Just Back from a Caribbean Voyage With Oceania Cruises

Our writer is just back from a Caribbean cruise aboard Oceania Riviera.


Photo: Oceania Cruises

I love the Caribbean islands, from colorful Jamaica to elegant Antigua to quaint Curaçao.

And having sailed on more than two dozen Caribbean cruises over the years, I’ve come to admire the friendliness and joie de vivre of its residents. We were all heartbroken last year when gorgeous locales like Puerto Rico, Dominica, St. Martin and St. Thomas sustained major damage from Hurricanes Irma and Maria.

Thankfully, these islands are recovering—St. Thomas and San Juan, Puerto Rico, are open to cruise ships—and tourists are eager to contribute to the islands’ economies.

Most of the Caribbean was little-affected or untouched by hurricanes. To see for myself, I jumped aboard a cruise ship. My choice? A 10-night, round-trip “Seaswept Breezes” cruise from Miami on Oceania Cruises’ graceful Riviera®. The ship boasts a professional-quality Culinary Center where guests take hands-on cooking classes from master chefs; an Artist Loft, where guests can visit and watch an accomplished artist-in-residence work; and the stunning Lalique Grand Staircase, created from 2.3 tons of pure crystal.

Cooking class in the Culinary Center

Photo: Oceania Cruises

Set sail for sparkling waters and azure blue skies on a luxurious Caribbean cruise.

The port-intensive Oceania Cruises Caribbean itinerary included stops at Grand Cayman; Cozumel and Costa Maya, Mexico; Honduras; Guatemala; Belize; and the always delightful Key West, Florida, which is rapidly recovering from hurricane damage. Riviera® General Manager August Keuler said that in the wake of the hurricanes, Oceania Cruises had made some itinerary changes with smaller, lesser-known but charming Mexican ports such as Costa Maya emerging to fill in the gaps.

Winter storms up north trickled down as rain in most of our Caribbean ports, but warmer temps and friendly locals kept spirits high. Shore excursions included cultural experiences such as chocolate tasting at Cacao Farm in Rio Dulce, Guatemala; visiting Costa Maya’s Kohunlich and Dzibanche Maya ruins; and learning about Maya medicinal rites in hot, new port Harvest Caye, Belize.

Guests interested in enjoying the beauty of the islands sailed on catamarans around Roatan, Honduras; rode ATVs in the jungles near Cozumel; and visited turtles and stingrays in George Town, Grand Cayman.

Among the most popular excursions with Riviera® guests were those involving culinary experiences. “These sell out quickly because they only accommodate a small group,” Keuler said. Serious foodies tackled the “Mexican Cooking Class & Beach Escape” in Cozumel and the “Hydroponic Farm Tour & Onboard Cooking Class” in Roatan.

On the latter, guests met with chefs in the elaborate Culinary Center on the ship for an introduction to the Blue Harbor Tropical Arboretum, a 160-acre eco-friendly botanical garden, fruit orchard and hydroponic farm where high-tech methods are used to grow produce without soil. Before returning to the Riviera® for a cooking class, guests learned about the lengthy process for harvesting and processing cashews and harvested heads of lettuce in the hydroponic greenhouse.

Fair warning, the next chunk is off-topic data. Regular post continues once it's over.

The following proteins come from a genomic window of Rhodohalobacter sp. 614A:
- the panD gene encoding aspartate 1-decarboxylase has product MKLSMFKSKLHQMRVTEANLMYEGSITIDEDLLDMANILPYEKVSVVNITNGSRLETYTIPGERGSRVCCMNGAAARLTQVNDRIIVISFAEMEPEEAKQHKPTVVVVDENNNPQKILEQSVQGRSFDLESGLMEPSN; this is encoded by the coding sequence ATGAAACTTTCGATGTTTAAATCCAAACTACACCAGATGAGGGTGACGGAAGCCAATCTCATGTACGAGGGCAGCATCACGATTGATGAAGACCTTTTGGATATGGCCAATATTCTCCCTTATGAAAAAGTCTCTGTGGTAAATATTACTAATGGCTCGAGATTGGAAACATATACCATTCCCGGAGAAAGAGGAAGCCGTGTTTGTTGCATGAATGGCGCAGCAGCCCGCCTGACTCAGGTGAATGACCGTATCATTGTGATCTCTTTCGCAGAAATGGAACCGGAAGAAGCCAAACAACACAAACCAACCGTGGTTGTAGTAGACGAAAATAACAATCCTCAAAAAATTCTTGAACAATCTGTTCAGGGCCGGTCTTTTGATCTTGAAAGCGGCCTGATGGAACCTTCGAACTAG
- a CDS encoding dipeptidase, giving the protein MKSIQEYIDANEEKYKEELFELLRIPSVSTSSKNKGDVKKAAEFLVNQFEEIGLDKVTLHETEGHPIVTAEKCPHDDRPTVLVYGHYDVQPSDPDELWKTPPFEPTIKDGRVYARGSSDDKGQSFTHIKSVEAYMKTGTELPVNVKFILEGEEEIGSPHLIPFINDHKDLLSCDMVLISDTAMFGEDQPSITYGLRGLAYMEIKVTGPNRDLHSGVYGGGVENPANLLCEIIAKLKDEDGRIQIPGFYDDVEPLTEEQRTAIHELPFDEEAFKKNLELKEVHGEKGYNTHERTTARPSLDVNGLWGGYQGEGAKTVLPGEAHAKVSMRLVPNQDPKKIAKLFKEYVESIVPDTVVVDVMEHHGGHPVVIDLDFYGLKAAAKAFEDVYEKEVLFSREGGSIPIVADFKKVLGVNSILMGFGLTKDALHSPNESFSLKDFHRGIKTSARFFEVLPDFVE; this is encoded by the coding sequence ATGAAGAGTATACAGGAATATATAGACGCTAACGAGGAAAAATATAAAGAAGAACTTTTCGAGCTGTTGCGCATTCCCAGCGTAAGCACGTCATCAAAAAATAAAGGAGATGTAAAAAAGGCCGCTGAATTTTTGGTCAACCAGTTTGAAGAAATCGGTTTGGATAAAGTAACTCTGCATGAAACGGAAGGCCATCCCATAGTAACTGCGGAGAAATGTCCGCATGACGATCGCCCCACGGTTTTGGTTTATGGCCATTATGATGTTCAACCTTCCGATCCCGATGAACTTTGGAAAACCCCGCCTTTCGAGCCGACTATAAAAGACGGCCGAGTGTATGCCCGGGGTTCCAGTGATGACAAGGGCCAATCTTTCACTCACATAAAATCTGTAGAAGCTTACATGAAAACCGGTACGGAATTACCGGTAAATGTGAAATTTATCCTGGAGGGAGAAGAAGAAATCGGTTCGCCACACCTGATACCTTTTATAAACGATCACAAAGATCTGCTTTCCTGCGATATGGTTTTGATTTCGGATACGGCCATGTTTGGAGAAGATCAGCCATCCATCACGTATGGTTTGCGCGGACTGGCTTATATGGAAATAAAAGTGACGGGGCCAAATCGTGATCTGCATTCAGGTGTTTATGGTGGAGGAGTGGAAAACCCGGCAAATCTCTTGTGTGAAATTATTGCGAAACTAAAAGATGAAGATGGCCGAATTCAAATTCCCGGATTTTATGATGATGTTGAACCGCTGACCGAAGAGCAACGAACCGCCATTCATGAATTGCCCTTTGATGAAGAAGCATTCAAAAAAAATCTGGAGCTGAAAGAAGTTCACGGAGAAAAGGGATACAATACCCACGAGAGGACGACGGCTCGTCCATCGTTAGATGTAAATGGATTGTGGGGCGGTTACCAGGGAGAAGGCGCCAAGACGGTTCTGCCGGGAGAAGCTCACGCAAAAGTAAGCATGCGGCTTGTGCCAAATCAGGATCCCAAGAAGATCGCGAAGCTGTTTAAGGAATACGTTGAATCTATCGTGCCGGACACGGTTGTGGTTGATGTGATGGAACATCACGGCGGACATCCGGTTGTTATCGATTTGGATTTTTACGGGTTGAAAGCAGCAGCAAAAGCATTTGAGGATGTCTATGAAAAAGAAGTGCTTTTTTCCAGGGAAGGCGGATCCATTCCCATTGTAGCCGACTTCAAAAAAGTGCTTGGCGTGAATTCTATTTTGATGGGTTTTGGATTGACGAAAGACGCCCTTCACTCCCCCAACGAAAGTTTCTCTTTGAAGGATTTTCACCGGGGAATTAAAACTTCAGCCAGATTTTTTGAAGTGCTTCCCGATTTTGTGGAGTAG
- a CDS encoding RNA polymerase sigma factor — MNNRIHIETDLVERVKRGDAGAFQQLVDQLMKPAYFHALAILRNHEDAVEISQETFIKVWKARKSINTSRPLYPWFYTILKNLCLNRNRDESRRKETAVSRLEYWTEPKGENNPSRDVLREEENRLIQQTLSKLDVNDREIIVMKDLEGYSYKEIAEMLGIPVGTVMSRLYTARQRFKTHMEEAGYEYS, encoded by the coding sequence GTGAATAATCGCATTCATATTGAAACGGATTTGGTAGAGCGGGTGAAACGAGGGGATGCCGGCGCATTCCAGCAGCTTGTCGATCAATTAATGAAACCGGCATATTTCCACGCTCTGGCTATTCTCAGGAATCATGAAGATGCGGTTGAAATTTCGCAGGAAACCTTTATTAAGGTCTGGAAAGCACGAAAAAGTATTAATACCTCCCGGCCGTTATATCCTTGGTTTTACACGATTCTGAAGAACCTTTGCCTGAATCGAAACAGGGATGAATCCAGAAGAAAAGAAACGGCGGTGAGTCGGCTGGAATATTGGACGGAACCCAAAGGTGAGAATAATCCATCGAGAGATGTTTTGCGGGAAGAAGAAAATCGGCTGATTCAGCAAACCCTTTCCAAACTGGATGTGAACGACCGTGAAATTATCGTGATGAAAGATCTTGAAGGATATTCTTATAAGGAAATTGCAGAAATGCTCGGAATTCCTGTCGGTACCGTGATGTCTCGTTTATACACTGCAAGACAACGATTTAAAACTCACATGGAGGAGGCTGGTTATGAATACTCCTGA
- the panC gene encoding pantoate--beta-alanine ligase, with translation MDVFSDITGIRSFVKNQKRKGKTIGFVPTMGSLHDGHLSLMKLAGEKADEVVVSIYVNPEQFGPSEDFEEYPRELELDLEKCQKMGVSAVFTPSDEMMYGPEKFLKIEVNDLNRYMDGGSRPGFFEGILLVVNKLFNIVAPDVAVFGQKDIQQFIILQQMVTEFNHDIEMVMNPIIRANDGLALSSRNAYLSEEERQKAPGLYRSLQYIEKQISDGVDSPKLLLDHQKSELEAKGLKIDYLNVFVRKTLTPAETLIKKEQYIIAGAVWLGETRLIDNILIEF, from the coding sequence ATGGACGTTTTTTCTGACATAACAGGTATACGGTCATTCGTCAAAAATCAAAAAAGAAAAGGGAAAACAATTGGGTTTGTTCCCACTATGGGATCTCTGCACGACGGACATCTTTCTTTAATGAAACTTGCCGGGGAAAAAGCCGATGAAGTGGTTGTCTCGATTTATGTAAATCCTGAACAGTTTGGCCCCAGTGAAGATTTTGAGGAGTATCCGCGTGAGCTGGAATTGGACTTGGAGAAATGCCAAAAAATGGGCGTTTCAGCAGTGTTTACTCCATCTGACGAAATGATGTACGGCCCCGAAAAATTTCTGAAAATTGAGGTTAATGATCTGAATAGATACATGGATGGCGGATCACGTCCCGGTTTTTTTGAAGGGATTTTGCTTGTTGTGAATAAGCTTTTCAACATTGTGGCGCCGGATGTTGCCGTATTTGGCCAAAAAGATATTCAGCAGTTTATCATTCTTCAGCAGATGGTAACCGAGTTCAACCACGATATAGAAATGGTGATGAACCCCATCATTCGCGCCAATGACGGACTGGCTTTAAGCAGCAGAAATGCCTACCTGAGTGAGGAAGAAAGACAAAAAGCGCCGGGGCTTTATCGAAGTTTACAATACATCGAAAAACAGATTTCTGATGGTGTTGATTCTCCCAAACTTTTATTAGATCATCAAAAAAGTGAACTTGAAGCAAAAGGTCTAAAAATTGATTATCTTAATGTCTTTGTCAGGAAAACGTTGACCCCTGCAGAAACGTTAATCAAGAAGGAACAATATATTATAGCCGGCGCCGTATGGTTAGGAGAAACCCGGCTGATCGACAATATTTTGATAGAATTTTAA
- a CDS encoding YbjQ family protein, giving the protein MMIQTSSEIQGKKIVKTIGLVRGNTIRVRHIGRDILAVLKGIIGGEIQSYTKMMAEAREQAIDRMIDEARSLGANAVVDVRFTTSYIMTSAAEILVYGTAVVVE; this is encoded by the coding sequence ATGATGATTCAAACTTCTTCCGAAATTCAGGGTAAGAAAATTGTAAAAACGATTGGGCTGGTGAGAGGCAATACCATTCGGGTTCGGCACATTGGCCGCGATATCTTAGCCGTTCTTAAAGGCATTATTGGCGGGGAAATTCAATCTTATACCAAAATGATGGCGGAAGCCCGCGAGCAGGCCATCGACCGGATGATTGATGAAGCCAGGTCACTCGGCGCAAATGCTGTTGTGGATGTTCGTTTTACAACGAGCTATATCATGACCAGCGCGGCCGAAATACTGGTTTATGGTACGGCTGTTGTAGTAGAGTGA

That focus on high-quality food and wine continued on the ship, where it was immediately apparent that the recent rash of culinary awards for Oceania Cruises, an upscale line of six medium-size vessels, was well deserved. Under the leadership of Master Chef Jacques Pépin, who serves as the line’s executive culinary director, the ships have expanded their list of alternative restaurants to four on the two larger ships, the Riviera® and the Marina®.

No fee is charged to dine on Italian fare in Toscana (on gorgeous Versace dinner plates); fine steaks and chops (and key lime pie!) in Polo Grill; bold Asian-fusion cuisine in Red Ginger (sea bass wrapped in a banana leaf secured by tiny wooden clothespins); and French country cuisine at Jacques.

Vietnamese banh trang summer rolls at Red Ginger

Photo: Oceania Cruises

In the Grand Dining Room, where we sat under a stunning chandelier, we enjoyed continental menus, Canyon Ranch Spa cuisine and gourmet vegan dishes. Oenophiles, and there were many on board, reveled in private vintage wine and gourmet dining pairings in La Reserve by Wine Spectator. My favorite lunch—grilled mahi-mahi—was served daily at the Waves Grill on the pool deck.

Keuler said the focus on fine dining and wine has been pivotal in Oceania Cruises’ success. In its 15th anniversary year, he is proud of the accolades the line is receiving. On the Riviera®, “Galley space is twice the size of any vessel in our size range,” he added. “We continue to offer fresh produce and local sourcing whenever possible, and the key to pleasing our guests over and over is consistency and outstanding service.”

Those of us who don’t cook (especially on vacation!) admired those who did and went on to do our own thing: We ate!

The writer was a guest of the cruise line.

Ready to set sail with Oceania Cruises? Browse your options online or call 877-396-7159 to talk to a AAA Travel Counselor today.

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Heidi Kazemi, AAA Travel Counselor, Roseville, Calif.

Customization is always my top priority when planning a client's vacation. I ask about their family and where they've been before. Their preferences guide our planning so the vacation is perfectly tailored for them.

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